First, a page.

The author states that the lender MUST follow his ROV rules, the lender must give reasons behind these new sales, and that these sales must be submitted no more than 9 business days after the report is submitted.
I agree with his rules 100% and have been fighting junk ROVs with crap sales for over 20 years, but the lender never agreed to these ROV conditions.
So, unless you have some sort of contract with the lender that they will abide by your ROV rules, you have no standing. I could state in my general text addendum that I am to be awarded $100 every time an underwriter asks me to include an item in my report that is already there. That does mean I have any ability to enforce that stipulation because the lender never agreed to it beforehand.
Ethan Yukna I agree; however, if you can “draw the line at examining 3 sales”, you should be able to ‘draw the line’ elsewhere as well, no?
Scott Mangum In my experience, most lenders will only send 3 these days. ROVs don’t happen to me often, though, thankfully. If I did get 10 sales I would bargain with them and say “send me your 3 best.”
As far as them having to give reasons why the 3 they do send are better, good luck.
Yup, and there is where the problem lies. Great language, but being that they never really read the report, nor care; we are powerless. It’s truly sad. FNMA also has language stating we can charge them a minimum fee if the sales don’t change anything, but try sending an invoice for that. It won’t get paid.
Donna Halfpenny Your final sentence in your post is a pearl of wisdom.
Lee Lansford why thank you!!!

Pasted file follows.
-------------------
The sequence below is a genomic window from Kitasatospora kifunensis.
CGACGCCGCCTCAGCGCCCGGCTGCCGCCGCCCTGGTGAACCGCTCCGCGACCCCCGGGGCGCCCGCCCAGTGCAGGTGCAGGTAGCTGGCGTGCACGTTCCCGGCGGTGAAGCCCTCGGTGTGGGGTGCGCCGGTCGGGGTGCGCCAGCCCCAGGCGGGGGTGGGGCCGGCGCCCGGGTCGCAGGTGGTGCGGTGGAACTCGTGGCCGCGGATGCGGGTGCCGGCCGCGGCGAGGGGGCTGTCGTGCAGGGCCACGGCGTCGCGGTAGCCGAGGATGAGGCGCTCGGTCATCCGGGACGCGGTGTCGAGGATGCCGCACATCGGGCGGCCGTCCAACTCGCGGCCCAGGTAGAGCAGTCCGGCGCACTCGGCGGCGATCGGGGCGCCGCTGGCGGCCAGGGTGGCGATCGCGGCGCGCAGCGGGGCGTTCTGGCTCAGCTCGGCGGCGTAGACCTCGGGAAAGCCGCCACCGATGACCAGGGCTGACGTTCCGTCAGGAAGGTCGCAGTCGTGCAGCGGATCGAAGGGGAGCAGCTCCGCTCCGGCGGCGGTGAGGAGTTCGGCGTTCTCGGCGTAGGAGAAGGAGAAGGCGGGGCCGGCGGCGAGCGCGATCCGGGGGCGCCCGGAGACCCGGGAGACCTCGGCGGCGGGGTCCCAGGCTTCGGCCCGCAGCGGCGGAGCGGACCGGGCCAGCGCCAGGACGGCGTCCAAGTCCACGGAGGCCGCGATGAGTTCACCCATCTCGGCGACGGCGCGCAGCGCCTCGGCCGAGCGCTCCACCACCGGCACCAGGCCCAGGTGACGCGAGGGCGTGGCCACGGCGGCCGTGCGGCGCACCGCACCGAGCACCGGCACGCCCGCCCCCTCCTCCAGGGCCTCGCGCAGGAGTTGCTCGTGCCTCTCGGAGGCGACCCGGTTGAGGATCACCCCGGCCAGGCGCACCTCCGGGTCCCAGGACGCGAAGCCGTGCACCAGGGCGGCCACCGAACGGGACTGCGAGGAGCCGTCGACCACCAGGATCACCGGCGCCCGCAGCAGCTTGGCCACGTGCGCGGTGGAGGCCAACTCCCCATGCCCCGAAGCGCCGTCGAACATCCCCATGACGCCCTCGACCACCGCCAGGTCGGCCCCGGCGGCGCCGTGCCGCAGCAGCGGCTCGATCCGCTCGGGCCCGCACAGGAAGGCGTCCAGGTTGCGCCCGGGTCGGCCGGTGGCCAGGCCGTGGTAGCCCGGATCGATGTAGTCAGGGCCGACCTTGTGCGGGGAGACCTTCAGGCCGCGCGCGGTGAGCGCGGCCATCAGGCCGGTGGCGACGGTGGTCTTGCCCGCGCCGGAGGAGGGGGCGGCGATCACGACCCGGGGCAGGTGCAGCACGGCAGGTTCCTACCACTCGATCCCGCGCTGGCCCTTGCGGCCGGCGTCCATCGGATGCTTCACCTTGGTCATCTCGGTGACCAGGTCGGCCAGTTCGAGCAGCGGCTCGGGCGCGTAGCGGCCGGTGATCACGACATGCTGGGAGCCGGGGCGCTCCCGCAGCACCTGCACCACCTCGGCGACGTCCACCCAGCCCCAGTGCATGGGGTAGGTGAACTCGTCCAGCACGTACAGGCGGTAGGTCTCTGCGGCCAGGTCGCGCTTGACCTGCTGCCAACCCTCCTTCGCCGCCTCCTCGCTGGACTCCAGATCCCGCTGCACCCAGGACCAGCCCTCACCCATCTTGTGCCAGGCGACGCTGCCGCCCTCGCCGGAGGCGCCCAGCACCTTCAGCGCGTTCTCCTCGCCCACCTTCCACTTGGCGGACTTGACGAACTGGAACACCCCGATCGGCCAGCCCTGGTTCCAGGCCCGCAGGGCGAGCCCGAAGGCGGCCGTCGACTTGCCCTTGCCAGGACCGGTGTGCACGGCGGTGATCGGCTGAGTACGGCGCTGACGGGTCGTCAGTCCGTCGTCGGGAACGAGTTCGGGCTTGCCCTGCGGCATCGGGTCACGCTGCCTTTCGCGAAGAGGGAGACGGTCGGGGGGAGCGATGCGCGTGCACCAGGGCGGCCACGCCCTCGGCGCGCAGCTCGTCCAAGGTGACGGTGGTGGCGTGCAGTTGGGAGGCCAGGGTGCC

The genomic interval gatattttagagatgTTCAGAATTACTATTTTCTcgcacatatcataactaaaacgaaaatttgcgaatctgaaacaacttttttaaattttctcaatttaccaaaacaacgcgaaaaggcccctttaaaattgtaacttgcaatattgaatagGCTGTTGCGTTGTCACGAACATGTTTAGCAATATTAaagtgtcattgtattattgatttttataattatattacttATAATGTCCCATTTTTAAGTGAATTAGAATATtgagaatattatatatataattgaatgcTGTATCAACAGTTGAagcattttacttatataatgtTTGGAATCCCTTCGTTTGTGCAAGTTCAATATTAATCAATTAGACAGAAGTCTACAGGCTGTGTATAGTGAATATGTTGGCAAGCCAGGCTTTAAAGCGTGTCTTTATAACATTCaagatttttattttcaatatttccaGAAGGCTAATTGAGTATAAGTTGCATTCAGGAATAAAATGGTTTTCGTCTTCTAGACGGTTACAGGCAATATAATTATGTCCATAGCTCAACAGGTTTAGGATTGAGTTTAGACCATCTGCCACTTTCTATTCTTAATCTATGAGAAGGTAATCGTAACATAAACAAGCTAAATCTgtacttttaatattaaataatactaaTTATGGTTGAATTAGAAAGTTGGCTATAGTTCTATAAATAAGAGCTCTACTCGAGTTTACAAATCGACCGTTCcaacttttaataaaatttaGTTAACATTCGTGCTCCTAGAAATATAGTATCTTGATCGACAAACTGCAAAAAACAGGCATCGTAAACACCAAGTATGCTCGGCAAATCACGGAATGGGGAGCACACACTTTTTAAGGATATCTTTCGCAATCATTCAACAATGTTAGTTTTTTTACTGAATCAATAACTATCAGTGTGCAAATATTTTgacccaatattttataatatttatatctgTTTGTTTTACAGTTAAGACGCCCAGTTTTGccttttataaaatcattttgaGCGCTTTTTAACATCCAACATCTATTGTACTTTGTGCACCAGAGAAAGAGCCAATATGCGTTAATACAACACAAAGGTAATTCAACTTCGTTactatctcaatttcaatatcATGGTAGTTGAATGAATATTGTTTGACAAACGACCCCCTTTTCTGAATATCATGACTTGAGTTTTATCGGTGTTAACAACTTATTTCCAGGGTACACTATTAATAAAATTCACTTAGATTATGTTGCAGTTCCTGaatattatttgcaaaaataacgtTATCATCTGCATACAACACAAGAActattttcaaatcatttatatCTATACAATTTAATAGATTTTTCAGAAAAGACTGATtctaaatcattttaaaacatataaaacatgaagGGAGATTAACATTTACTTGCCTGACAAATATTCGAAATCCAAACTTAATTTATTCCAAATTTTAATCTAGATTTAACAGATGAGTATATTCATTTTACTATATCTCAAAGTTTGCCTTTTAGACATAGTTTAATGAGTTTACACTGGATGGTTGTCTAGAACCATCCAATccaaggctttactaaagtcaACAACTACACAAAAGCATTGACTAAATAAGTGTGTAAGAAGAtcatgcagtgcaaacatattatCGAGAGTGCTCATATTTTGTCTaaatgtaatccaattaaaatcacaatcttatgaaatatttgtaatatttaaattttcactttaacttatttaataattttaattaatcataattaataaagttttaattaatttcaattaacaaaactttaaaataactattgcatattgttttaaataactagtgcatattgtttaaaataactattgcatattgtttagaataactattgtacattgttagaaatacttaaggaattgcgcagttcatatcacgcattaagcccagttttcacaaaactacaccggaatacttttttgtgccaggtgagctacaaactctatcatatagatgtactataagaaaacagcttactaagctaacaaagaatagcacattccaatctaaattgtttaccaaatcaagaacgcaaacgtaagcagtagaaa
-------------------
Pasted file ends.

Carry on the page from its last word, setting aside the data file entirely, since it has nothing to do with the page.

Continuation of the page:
Ethan you must also remember that as the appraiser you set a large part of the Scope of Work. So as a result if you choose to review the sales or not it is part of your defined Scope of Work.
One should approach every appraisal with defense in mind, thus meaning look at low and high hanging fruit that may be used against you, and plan accordingly in the report at the time of filing.
In the event you get some fruit thrown back at you, keep in mind that although individual properties do contribute in assisting to establish overall market trends, singular properties by themselves will be compared to the greater collection of data for the subjects given market area. Singular properties should be weighted accordingly, and should thus often times have limited to no impact in moving the subjects final market value.
Seek the truth.
I like it. And I would add that the request should identify the party that is actually making the request. I say this because the Client (at the request of the loan applicant) is the only party that can make this request. Recently I had a buyer call me and ask when I would have the appraisal report completed. She had called the lender and the lender said they are still waiting on the appraisal. I told the buyer that the appraisal was completed nearly 10 days ago and just yesterday I had received a RCV. She said “what is that?” Within 2 hours the RCV was canceled. I assume the client and the real estate agent were the ones wanting the RCV and were doing so without the knowledge of the buyer. The buyer ended up purchasing the property for the appraised value.
ROV: Yes much-like the Instructions provided by Fannie & there is a Form for ROV- Value Challenge, Value Dispute, Filled Out and presented to the appraiser through that specific lender. > Longer than w/n 9 days.